Last but not least, post some pics of your rig! We all love pics!


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Old 01-30-2015, 11:00 PM   #17
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Hi, a clogged radiator doesn't dissipate heat; No heat from radiator will cause fan clutch to not work. Replacing a fan clutch that isn't getting enough heat to activate it will make you think that the new one is bad too. In the old days when cars didn't have air conditioners, we would put our hands on the front of the radiator in several places and could find cold spots. From my personal experience, never have a radiator boiled out; It only cleans dirty core tubes. Have your radiator rodded, re-cored, or replaced with a new one. Never put a cooler thermostat in, or a lower pressure cap on.
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Old 01-31-2015, 05:58 AM   #18
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What Robert said.....as well as a radiator which is down on coolant. Not sure a gallon down would be enough to fake out the fan clutch, but maybe.
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Old 01-31-2015, 08:16 AM   #19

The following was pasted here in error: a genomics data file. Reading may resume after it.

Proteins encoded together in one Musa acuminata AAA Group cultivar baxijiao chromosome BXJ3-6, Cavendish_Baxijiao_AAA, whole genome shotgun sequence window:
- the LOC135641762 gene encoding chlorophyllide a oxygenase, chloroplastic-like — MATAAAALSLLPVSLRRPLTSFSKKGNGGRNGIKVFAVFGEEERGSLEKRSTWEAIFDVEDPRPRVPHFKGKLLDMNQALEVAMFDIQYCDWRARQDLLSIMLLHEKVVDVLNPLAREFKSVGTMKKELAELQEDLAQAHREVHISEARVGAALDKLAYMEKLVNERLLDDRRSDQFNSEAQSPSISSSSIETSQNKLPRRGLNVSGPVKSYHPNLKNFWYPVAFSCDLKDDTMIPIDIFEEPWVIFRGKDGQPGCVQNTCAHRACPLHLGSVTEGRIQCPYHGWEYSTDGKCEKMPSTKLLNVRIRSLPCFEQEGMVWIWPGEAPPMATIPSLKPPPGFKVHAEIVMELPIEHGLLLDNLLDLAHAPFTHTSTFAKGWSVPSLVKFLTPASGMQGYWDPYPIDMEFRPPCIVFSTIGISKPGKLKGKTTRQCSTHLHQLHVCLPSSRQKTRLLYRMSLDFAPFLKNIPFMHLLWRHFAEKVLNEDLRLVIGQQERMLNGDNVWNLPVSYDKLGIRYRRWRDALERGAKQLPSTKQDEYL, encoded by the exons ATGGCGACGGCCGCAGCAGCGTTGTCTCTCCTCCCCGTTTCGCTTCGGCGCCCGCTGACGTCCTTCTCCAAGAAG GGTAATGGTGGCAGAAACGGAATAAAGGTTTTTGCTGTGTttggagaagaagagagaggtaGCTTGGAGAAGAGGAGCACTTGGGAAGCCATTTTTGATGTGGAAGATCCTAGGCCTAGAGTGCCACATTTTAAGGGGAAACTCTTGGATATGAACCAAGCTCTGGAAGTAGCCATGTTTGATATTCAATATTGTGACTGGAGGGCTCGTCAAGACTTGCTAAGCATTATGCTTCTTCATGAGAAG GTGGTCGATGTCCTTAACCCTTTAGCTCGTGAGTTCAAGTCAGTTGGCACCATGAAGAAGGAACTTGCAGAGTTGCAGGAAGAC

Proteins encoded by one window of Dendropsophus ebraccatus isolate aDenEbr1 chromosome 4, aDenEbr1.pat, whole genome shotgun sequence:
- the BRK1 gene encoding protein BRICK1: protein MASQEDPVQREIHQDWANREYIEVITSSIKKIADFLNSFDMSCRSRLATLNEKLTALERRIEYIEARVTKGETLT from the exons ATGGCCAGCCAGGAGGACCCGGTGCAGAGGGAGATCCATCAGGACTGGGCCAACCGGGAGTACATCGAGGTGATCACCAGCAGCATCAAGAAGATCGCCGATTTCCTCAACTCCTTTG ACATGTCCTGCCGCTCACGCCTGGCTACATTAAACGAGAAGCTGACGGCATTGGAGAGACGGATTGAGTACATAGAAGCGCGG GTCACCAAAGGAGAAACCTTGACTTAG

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I tow with 2 different 455s, one a '71 Buick and the other a '69 Oldsmobile. I've owned 2 different Buicks a total of 28 years. NEVER have I have gotten much more than 2 years out of a fan clutch. I have left some in longer but I change them out when I am doing extensive towing. I have found that a 160 thermostat works best for me.....as the car runs at 190 degrees anyway. I have installed aftermarket temperature gauges for the coolant and the transmission. Monitoring those temps especially in the mountains tells me when I should exercise caution. As for overheating in traffic that is a good reason to check each of the coolant situations.....leaks, plugged radiator, faulty fan clutch..........

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Old 02-25-2015, 04:59 PM   #20
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My '86 345 would overheat until I cleaned the outside of the radiator. It had a buildup of crud on about half the engine radiator between it and the a/c condenser where you couldn't see it without taking parts loose. Made a world of difference to have air flowing thru all of the fins.